Monday, April 15, 2013

The Birds and the Trees

A couple of years ago, I rescued a nestling from one of my cats. Miette (i.e., the Abyssinian Ninja Assassin) has this habit of coming to the kitchen window with something in her mouth, sometimes alive but usually not. I’ve seen it all: mice, voles, huge insects, and small birds barely contained in her small mouth. She likes chasing dogs, and her battle cry sounds like a banshee wail whenever another cat enters her territory. She has food sensitivities like I do, but whenever she brings something alive home I do what I can to rescue them from an otherwise dreary fate. It's not like she eats them, anyway...

I appreciate the birds that roost in our trees, especially as they sing their songs in the morning when spring comes around. In my opinion, it's a pleasant alternative to a beeping alarm clock scaring you awake.

This nestling seemed to be learning how to fly and hadn’t quite gotten the hang of it when Miette chased it into one of our yucca plants. I get a rush saving other things from the feline authoritarian regime that runs our house. After I put Miette inside, mad that I ruined her fun, the bird sat on my knee, trusting me enough to close its eyes after such an ordeal. And finally, as I had an amazing summer day ahead of me, I put it on a branch and wished it well.

I still look back on that memory fondly. Not the killer Abyssinian part, mind you, but the part about watching the bird’s inactivity and savoring the calmness of the moment shared.

Two Fridays ago I fell and bruised my tailbone (a nicer way of saying I fell on my butt) so badly my entire spine was affected. The initial bruise a few inches below the inflamed tailbone was black, and sitting upright and lying down hurt like no physical pain I’ve ever encountered. The funny thing about back injuries is how unaware until that moment how much you use your back, and how much energy it takes healing such an injury. The initial shock left me feeling fragile and vulnerable, and for one brief moment I could relate to the terror of a nestling that fell from its nest… or a tree that had been uprooted without care. Such trauma brings out pain from other places, and what is a tree without a sturdy trunk but sticks and leaves and not much else.

When I hurt my back, I was uprooted and had to reconsider so much about myself. Why do I have to be overactive and stressed out to feel like I’m actually doing something useful? Why do I not savor the breaks in the day and enjoy inaction as it was intended? For what it seemed like an eternity since the last time I relaxed, I slept and ate and dealt with my insecurities in quiet contemplation without distraction. And I don’t know if anyone else has experienced this, but as my stress levels went down, so too my tolerance of it.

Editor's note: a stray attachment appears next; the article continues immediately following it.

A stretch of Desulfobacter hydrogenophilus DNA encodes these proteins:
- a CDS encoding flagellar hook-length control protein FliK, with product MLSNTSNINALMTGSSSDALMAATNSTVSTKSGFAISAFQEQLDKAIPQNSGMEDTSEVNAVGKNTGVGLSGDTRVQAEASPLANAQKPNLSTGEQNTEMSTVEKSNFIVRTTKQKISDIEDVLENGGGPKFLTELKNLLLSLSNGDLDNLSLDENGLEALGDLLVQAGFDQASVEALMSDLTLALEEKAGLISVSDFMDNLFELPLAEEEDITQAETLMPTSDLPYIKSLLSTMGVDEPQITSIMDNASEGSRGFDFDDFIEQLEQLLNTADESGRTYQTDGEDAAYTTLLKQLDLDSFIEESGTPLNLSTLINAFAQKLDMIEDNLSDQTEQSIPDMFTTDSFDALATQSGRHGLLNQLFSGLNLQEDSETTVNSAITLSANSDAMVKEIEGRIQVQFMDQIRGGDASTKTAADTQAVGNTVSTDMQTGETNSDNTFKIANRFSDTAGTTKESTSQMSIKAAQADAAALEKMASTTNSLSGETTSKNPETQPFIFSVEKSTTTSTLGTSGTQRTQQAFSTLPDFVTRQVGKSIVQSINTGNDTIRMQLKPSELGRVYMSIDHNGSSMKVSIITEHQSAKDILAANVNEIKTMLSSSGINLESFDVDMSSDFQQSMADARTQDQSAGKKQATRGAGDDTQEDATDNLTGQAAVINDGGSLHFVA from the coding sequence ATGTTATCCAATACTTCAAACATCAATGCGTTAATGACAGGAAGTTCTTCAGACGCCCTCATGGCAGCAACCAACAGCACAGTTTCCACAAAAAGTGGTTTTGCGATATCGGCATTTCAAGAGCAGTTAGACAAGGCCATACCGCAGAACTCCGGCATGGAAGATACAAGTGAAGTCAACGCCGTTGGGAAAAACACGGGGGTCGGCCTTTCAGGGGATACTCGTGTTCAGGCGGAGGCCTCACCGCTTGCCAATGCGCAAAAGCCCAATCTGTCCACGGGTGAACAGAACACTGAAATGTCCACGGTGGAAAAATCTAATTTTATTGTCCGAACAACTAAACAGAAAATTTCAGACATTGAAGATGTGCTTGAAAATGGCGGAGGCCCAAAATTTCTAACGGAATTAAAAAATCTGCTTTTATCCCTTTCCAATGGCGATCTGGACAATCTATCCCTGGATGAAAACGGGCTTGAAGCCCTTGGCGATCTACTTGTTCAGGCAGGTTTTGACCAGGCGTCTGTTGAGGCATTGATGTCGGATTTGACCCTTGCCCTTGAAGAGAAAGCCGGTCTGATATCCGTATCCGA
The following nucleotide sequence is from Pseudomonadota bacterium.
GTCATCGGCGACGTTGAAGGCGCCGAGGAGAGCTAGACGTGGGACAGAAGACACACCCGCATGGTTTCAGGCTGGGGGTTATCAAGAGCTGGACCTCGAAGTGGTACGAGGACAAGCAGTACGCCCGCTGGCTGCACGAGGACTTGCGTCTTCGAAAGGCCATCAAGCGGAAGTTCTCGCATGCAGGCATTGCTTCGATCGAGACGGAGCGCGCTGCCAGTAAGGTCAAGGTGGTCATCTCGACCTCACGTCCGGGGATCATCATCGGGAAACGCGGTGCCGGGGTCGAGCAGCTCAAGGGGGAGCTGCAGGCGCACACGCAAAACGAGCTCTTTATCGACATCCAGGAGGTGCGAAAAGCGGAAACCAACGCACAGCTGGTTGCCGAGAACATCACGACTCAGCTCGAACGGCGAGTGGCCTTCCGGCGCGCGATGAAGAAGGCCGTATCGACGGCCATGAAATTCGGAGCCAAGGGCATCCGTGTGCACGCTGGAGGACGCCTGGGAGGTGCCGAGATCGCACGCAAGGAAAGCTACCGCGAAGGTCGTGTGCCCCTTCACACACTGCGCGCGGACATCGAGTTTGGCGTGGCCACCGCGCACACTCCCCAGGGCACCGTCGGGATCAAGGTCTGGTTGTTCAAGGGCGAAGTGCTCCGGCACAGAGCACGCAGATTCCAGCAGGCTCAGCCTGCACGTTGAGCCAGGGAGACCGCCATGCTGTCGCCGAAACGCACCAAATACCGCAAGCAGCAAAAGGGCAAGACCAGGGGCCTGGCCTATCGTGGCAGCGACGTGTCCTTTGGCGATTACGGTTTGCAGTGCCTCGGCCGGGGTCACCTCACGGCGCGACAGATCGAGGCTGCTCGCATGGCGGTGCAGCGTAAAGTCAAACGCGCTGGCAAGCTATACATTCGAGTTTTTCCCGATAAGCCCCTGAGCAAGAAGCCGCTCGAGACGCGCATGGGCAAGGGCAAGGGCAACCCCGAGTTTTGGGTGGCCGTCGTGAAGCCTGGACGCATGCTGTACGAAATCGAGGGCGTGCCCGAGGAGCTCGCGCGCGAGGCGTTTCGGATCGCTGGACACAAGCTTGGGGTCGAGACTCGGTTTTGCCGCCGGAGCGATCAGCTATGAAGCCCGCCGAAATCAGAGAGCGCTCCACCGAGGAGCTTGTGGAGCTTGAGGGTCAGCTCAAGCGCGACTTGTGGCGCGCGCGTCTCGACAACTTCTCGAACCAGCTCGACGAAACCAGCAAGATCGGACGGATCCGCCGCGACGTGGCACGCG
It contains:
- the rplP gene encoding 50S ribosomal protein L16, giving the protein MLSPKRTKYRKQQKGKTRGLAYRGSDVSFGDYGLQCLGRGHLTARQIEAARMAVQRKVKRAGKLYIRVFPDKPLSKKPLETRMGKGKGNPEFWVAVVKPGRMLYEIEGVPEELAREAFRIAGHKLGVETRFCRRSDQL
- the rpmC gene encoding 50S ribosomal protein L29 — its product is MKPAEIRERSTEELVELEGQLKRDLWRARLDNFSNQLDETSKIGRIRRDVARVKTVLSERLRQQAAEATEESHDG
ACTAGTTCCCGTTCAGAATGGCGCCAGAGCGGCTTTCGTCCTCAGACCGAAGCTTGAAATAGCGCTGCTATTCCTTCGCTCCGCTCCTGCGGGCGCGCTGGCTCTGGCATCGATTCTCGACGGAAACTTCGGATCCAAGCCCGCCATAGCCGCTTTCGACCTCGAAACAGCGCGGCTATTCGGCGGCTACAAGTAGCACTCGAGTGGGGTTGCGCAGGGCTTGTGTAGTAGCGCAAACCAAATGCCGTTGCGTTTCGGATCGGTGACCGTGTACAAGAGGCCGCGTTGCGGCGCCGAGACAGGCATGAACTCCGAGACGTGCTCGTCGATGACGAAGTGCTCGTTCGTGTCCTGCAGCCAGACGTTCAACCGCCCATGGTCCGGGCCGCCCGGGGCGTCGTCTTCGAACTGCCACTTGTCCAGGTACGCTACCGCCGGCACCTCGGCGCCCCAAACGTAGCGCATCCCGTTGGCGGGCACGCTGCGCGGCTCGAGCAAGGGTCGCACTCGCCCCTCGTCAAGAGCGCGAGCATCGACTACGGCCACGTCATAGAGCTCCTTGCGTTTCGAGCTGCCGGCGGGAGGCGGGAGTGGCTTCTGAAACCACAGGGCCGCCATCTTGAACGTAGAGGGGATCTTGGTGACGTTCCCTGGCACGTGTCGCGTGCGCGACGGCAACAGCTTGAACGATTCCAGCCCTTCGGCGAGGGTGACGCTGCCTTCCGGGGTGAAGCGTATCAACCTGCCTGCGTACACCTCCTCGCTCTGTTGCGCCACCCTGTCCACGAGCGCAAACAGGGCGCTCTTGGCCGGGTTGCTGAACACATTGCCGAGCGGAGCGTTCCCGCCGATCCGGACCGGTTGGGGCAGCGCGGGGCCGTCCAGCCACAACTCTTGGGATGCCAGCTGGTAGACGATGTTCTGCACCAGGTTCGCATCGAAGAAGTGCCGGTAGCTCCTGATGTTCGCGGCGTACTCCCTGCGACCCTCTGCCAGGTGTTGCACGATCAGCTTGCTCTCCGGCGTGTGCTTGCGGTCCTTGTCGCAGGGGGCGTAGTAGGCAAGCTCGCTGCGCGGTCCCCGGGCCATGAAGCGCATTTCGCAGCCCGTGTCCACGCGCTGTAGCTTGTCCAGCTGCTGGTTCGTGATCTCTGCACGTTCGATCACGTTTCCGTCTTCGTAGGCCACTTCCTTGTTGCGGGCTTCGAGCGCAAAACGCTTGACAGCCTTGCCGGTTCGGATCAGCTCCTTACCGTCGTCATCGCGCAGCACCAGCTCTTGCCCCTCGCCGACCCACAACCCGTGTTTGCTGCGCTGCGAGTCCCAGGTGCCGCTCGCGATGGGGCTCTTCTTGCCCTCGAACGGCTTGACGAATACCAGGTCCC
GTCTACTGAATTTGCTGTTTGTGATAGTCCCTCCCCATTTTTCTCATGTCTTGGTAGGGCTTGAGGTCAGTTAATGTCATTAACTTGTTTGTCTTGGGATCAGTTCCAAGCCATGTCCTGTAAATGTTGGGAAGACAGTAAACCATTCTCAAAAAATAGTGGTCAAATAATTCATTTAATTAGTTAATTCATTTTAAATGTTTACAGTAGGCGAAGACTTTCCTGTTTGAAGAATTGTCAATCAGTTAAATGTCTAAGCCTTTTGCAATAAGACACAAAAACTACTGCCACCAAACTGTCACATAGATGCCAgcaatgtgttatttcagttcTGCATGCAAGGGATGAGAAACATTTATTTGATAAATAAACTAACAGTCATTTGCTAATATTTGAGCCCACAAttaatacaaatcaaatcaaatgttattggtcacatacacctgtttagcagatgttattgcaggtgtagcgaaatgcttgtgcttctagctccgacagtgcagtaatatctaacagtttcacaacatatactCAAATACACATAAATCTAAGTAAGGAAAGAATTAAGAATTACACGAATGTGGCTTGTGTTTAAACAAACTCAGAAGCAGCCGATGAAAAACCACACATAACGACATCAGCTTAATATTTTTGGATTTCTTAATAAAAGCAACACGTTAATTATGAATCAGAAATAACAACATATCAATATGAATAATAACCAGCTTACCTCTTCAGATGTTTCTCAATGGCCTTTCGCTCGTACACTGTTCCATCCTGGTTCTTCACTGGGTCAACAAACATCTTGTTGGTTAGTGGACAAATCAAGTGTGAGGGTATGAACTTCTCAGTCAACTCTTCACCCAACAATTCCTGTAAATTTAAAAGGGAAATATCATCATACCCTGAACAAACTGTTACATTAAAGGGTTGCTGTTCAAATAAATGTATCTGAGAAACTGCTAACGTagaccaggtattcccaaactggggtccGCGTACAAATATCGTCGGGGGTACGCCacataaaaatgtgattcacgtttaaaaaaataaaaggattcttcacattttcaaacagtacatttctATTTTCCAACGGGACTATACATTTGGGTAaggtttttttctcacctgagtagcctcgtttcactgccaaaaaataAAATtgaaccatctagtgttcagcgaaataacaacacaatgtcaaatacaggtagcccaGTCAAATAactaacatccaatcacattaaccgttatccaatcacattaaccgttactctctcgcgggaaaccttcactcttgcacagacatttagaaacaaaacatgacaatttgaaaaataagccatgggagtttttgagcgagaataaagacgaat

Sentience is too fragile and vulnerable to be in a constant state of stress, and regardless whether or not my injury was a divine intervention or a “sh*t happens” occurrence, I received the message loud and clear. My body is not impervious to injury, and thriving on stress can only take you so far. But there is strength in being uprooted, because it gave me the mindset to evaluate all the traumas and dramas I had experienced up until this point. It sucks, royally and painfully so, but it is necessary and liberating to not hold onto them anymore. Luckily, despite being uprooted (or having fallen from the nest), I’m healing quite nicely and actually have the energy to make recipes happen.

With all this talk of birds and trees, I felt it was appropriate to share my version of peanut butter Easter nests. These were my only favorite Easter sweet besides the solid chocolate rabbit as a kid (I had an aversion to Peeps). I loved the confection’s combination of sweet and savory, creamy and crunchy, peanut butter and chocolate, and I wanted to recreate a healthier version of the treat to indulge when a craving struck. They turned out so well, I brought them to one of my graduate classes along with my Early Grey shortbread for my colleagues to enjoy. Not only did they enjoy them, they wanted the recipes for both!

It’s the little things that make bloggers happy.

No-Bake Bird Nest Cookies

68 g Puffed rice cereal
252 g Honey (or maple syrup)
192 g Creamy peanut butter (salted)
15 g Hulled hemp seeds
15 g Cacao nibs
15 g Toasted whole flaxseeds
25 g Unsweetened shredded coconut
15 g Sesame seeds
Thompson raisins, optional

Place the dry ingredients in a large bowl and set aside.
Combine the honey and peanut butter in a small saucepan, and cook over low heat until melted and the edges begin to bubble slightly, stirring until smooth.
Pour mixture over the dry ingredients and thoroughly coat using a silicone spatula or a wooden spoon.
Using a tablespoon (you can guesstimate with your hands too, but I felt this was a less stickier alternative), form mixture into tight balls using 1 heaping tablespoon of mixture per ball.
Make an indention in center of each ball to resemble a bird’s nest, and place them on parchment paper to cool and set completely.
Place two or three raisins or other egg-shaped candies into each nest.
For storage, stack them in an airtight container in layers with parchment paper in between to prevent sticking and staling.

Makes up to 30 cookies.

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